Is my website rubbish? Or is it just my marketing?

As a conversion rate optimisation consultant, companies tell me they need help getting people to take the action they want them to take on their website. But the reasons why visitors aren’t converting are not always as straight forward as they seem.

By solely focusing on improving their website, companies could be missing the real problem (and paying someone a lot of money to do it). 

There are 4 analytics red flags which suggest your problem may lie in your marketing rather than your website:

1. Your bounce rate is high

A visitor is typically said to have “bounced” if they landed on your page and didn’t interact with anything before leaving your website.

Your bounce rate drops when analytics records an interaction with your page, such as playing a video or following a link to another page.

Your bounce rate may be artificially low if your analytics has been set up to record scrolling as an interaction. Although you might want to measure scrolling, (for example to measure how interesting your blog is), it can hide the fact that people are leaving without taking the action you want them to.

Whilst a high bounce rate can mean your page isn’t engaging. It can also indicate that your marketing is driving the wrong types of people to your website, as people will quickly leave a site that is irrelevant to them.

2- People are leaving your website on the page they came in on (same landing and exit pages)

Similar to a high bounce rate, if your visitors are exiting on the same page they landed, it could mean the page didn’t grab their attention and convince them to keep exploring. But it could also mean that the people you are talking to, don’t want to listen. 

Looking at data related to landing and exit pages can help us determine if specific landing pages (that are tied to certain marketing campaigns) are underperforming, or if the problem is more site wide.

3- People are not exploring your website (your page depth is low)

Page depth is the number of pages that your visitors view. This measure takes a bit of context to interpret. Whilst a low page depth can mean low engagement and a lack of interest, a very high page depth without a conversion could indicate that people are struggling to find what they need, or need more encouragement before they take action.

The optimum page depth for your website depends on what action you want people to take. Whilst a low page depth may be typical of someone buying something from Amazon with 1 click, it would be reasonable to expect a higher page depth from someone viewing a wedding venue website before making an enquiry.

If there is a misalignment between what you expect a typical converting journey to look like and what is actually happening, you probably have a problem. The shorter the page depth without a conversion, the more likely it is that the content isn’t right for the person viewing it.

4- Your results for the above are different depending on where people are coming from (your individual traffic sources tell a very different story)

As we’ve seen so far you could think you are telling visitors the most exciting news they have heard all year, but if the news isn’t relevant to them, they are not going to pay attention.

It’s like describing the amazing features of the new SpaceX rocket to someone who’s main passion in life is their vegetable garden (not that either is any better than the other – I love homemade tomato soup on a rainy day).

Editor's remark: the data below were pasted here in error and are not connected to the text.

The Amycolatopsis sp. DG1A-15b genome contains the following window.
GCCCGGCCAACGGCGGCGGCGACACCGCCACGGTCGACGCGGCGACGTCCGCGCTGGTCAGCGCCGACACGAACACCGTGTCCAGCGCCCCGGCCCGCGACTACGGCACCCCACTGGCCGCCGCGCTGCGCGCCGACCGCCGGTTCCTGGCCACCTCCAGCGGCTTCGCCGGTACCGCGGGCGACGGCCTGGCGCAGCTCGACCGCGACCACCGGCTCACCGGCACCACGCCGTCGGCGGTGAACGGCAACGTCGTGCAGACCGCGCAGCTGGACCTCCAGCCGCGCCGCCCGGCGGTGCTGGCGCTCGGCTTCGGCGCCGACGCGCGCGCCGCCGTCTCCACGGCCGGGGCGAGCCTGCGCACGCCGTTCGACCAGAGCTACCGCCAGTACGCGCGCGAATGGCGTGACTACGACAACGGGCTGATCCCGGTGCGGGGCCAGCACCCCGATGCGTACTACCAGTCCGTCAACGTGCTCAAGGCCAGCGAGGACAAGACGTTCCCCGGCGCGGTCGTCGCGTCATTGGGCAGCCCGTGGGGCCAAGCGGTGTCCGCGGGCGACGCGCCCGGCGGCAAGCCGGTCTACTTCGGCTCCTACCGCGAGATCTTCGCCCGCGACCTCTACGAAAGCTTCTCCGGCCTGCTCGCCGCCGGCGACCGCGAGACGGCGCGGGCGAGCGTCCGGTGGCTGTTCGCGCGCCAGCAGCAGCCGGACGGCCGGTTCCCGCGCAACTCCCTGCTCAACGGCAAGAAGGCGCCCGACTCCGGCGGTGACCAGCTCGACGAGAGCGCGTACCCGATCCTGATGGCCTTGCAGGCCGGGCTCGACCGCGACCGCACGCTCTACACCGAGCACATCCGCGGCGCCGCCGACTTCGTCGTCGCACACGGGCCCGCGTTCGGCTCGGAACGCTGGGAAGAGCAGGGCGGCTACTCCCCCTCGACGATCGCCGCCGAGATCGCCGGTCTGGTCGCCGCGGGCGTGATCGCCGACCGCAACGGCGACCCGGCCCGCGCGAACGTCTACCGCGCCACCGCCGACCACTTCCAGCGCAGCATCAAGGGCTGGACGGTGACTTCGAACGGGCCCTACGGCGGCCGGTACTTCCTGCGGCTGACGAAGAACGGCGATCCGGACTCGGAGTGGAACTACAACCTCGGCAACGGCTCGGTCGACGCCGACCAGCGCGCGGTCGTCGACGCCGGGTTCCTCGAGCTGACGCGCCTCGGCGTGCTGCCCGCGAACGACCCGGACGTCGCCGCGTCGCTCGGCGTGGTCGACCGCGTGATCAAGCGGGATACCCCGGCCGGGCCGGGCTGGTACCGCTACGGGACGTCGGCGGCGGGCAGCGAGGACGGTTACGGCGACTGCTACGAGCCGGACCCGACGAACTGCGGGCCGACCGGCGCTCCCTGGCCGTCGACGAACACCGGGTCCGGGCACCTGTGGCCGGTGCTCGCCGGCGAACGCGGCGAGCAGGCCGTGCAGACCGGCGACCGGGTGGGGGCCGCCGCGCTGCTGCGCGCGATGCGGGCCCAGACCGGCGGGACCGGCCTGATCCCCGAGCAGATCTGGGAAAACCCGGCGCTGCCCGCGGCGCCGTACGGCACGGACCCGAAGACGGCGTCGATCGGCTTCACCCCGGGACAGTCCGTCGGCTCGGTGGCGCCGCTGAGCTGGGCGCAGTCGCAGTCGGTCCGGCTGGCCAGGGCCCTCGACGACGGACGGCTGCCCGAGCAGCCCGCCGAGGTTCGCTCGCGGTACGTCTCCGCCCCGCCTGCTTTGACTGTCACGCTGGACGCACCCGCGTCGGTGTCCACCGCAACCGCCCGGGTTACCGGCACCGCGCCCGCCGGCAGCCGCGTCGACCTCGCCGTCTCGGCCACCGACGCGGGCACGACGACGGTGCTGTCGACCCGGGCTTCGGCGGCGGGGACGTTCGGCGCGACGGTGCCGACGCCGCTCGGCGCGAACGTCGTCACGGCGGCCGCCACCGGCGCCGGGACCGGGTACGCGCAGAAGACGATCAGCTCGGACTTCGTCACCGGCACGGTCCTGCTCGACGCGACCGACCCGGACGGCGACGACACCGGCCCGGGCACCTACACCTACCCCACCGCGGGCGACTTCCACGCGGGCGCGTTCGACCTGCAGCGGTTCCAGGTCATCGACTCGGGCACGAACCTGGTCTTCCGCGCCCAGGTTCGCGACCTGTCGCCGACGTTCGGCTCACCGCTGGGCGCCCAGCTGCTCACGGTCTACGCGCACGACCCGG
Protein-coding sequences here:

If we look at the data for the points mentioned above sitewide, we will get a very different picture than if we look at the data relating to different traffic sources. Let’s say that on average, your website is converting at 2%. That means that 2% of the time, people are taking the action you want them to. That figure alone may be deemed good or bad, depending on the industry you are in, what the actual number of conversions is and how this translates to income (and as a result, profit).

But by comparing the data from different sources we can gain a better picture of what is really happening. For example; you may have 4 main sources of incoming traffic, Google ads, email marketing, facebook marketing and organic (normal) Google search results. If the page depth for traffic arriving through Google ads is twice that of the traffic arriving through facebook, then maybe your facebook ads are not reaching the right people.

This allows you to ask questions such as:

  • Is facebook the best social media platform for us to use?
  • Is our target audience on facebook?
  • What is our target audience’s perception of facebook ads?
  • Are the ads being targeted at the right types of people?
  • How well do we understand the people we are marketing to?

Answering these types of questions would undoubtedly help improve the conversion rate of traffic coming from social media marketing. It would also likely involve working with people besides a conversion optimiser such as marketers and researchers.

Why do I do free consultations, if it sends work a different way?

If by combining the different pieces of data and looking at the big picture I work out people are not converting due to marketing, it would be dishonest of me to say otherwise. I pride myself on doing, real, honest business and providing real value to my customers. That’s why I always offer a free initial consultation, to discover if the problem really lies in the website, or if your marketing is simply attracting the wrong people. I won’t take on work without knowing I can truly help you.

By doing this work upfront, it also gives me a great insight into what’s going wrong, meaning I can hit the ground running if the problem does lie in your website.

From there I can do a full report, identify issues and recommend changes that will not only increase your conversion rate, but also your profits.

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